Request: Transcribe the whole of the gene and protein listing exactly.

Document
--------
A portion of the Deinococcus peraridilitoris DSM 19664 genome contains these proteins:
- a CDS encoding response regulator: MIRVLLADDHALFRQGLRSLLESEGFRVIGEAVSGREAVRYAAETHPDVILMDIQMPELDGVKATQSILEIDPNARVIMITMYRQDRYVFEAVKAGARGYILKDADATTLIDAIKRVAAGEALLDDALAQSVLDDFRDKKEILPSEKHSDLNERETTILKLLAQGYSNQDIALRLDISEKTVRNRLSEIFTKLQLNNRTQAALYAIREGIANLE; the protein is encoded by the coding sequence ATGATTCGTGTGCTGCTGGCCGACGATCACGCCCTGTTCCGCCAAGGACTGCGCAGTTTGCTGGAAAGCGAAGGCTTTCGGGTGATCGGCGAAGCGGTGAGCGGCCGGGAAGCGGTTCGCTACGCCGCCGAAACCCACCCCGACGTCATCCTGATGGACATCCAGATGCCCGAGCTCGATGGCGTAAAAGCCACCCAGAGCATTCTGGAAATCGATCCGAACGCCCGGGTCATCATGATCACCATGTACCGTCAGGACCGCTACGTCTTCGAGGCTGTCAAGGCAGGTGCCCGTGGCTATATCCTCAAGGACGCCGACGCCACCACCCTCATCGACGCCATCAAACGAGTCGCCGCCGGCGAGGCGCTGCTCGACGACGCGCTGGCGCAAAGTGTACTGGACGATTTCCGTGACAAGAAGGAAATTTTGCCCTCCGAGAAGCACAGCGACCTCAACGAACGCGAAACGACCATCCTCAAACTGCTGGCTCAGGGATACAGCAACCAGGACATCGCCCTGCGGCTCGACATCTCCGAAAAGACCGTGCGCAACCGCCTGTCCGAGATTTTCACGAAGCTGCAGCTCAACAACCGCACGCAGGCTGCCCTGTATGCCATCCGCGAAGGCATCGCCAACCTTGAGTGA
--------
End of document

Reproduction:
A portion of the Deinococcus peraridilitoris DSM 19664 genome contains these proteins:
- a CDS encoding response regulator: MIRVLLADDHALFRQGLRSLLESEGFRVIGEAVSGREAVRYAAETHPDVILMDIQMPELDGVKATQSILEIDPNARVIMITMYRQDRYVFEAVKAGARGYILKDADATTLIDAIKRVAAGEALLDDALAQSVLDDFRDKKEILPSEKHSDLNERETTILKLLAQGYSNQDIALRLDISEKTVRNRLSEIFTKLQLNNRTQAALYAIREGIANLE; the protein is encoded by the coding sequence ATGATTCGTGTGCTGCTGGCCGACGATCACGCCCTGTTCCGCCAAGGACTGCGCAGTTTGCTGGAAAGCGAAGGCTTTCGGGTGATCGGCGAAGCGGTGAGCGGCCGGGAAGCGGTTCGCTACGCCGCCGAAACCCACCCCGACGTCATCCTGATGGACATCCAGATGCCCGAGCTCGATGGCGTAAAAGCCACCCAGAGCATTCTGGAAATCGATCCGAACGCCCGGGTCATCATGATCACCATGTACCGTCAGGACCGCTACGTCTTCGAGGCTGTCAAGGCAGGTGCCCGTGGCTATATCCTCAAGGACGCCGACGCCACCACCCTCATCGACGCCATCAAACGAGTCGCCGCCGGCGAGGCGCTGCTCGACGACGCGCTGGCGCAAAGTGTACTGGACGATTTCCGTGACAAGAAGGAAATTTTGCCCTCCGAGAAGCACAGCGACCTCAACGAACGCGAAACGACCATCCTCAAACTGCTGGCTCAGGGATACAGCAACCAGGACATCGCCCTGCGGCTCGACATCTCCGAAAAGACCGTGCGCAACCGCCTGTCCGAGATTTTCACGAAGCTGCAGCTCAACAACCGCACGCAGGCTGCCCTGTATGCCATCCGCGAAGGCATCGCCAACCTTGAGTGA